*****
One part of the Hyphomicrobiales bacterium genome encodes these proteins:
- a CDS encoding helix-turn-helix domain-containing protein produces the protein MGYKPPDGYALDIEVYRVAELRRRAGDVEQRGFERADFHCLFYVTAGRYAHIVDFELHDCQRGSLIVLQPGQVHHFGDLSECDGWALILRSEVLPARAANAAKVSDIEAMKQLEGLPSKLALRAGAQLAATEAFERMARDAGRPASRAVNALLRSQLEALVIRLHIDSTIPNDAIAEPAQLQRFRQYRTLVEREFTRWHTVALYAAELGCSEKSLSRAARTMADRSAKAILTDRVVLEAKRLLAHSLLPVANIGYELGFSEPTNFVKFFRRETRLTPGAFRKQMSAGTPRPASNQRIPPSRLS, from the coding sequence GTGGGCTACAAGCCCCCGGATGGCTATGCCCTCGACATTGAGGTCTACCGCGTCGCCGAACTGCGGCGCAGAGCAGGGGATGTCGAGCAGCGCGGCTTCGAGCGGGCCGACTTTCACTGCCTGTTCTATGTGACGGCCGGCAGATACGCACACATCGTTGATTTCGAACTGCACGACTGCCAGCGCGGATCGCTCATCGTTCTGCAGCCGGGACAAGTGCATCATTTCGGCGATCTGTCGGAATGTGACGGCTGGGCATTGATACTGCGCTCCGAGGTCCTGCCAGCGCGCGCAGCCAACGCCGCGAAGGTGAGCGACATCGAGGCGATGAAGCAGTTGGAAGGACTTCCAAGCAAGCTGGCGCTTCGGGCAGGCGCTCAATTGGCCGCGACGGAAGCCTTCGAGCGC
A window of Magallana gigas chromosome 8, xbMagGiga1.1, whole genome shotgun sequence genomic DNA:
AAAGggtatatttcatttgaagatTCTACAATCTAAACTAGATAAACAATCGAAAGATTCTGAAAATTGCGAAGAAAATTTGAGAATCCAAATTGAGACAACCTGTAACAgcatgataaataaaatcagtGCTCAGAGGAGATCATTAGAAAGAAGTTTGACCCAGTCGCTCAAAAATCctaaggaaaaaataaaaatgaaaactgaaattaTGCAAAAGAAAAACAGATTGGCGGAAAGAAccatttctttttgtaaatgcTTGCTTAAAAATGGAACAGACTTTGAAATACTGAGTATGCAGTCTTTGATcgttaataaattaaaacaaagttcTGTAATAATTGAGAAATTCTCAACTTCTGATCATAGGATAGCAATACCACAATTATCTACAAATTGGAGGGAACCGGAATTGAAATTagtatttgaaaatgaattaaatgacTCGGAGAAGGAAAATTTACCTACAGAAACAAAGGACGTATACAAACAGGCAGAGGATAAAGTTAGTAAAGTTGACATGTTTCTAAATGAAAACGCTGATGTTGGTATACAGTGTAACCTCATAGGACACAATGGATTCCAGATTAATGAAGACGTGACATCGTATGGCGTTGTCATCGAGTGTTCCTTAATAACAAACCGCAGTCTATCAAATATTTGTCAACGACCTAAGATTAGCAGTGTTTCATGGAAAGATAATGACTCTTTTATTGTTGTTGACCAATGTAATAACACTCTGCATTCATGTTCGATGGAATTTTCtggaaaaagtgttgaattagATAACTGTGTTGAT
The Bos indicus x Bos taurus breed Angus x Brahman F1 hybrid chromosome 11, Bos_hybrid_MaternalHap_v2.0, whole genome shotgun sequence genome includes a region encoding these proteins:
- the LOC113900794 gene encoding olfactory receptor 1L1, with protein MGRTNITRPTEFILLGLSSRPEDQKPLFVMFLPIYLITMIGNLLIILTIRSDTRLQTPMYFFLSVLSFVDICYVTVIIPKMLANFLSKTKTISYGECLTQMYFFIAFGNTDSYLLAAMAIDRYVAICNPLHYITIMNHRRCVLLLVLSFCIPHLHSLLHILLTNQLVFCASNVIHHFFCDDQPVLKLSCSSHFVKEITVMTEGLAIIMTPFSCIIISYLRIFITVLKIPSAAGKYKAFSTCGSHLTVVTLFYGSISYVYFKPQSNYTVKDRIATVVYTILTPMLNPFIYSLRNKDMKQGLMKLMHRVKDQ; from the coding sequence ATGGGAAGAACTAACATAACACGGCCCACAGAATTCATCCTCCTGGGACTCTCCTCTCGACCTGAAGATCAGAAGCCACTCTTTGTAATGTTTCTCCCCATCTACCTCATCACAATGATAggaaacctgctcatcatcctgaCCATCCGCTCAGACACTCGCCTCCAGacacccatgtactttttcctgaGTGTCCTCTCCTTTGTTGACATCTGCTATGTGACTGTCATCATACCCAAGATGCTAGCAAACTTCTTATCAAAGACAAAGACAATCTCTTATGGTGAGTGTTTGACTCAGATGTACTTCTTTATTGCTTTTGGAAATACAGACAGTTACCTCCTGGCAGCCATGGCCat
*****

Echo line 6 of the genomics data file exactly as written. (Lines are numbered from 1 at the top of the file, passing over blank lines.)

- the LOC113900794 gene encoding olfactory receptor 1L1, with protein MGRTNITRPTEFILLGLSSRPEDQKPLFVMFLPIYLITMIGNLLIILTIRSDTRLQTPMYFFLSVLSFVDICYVTVIIPKMLANFLSKTKTISYGECLTQMYFFIAFGNTDSYLLAAMAIDRYVAICNPLHYITIMNHRRCVLLLVLSFCIPHLHSLLHILLTNQLVFCASNVIHHFFCDDQPVLKLSCSSHFVKEITVMTEGLAIIMTPFSCIIISYLRIFITVLKIPSAAGKYKAFSTCGSHLTVVTLFYGSISYVYFKPQSNYTVKDRIATVVYTILTPMLNPFIYSLRNKDMKQGLMKLMHRVKDQ; from the coding sequence ATGGGAAGAACTAACATAACACGGCCCACAGAATTCATCCTCCTGGGACTCTCCTCTCGACCTGAAGATCAGAAGCCACTCTTTGTAATGTTTCTCCCCATCTACCTCATCACAATGATAggaaacctgctcatcatcctgaCCATCCGCTCAGACACTCGCCTCCAGacacccatgtactttttcctgaGTGTCCTCTCCTTTGTTGACATCTGCTATGTGACTGTCATCATACCCAAGATGCTAGCAAACTTCTTATCAAAGACAAAGACAATCTCTTATGGTGAGTGTTTGACTCAGATGTACTTCTTTATTGCTTTTGGAAATACAGACAGTTACCTCCTGGCAGCCATGGCCat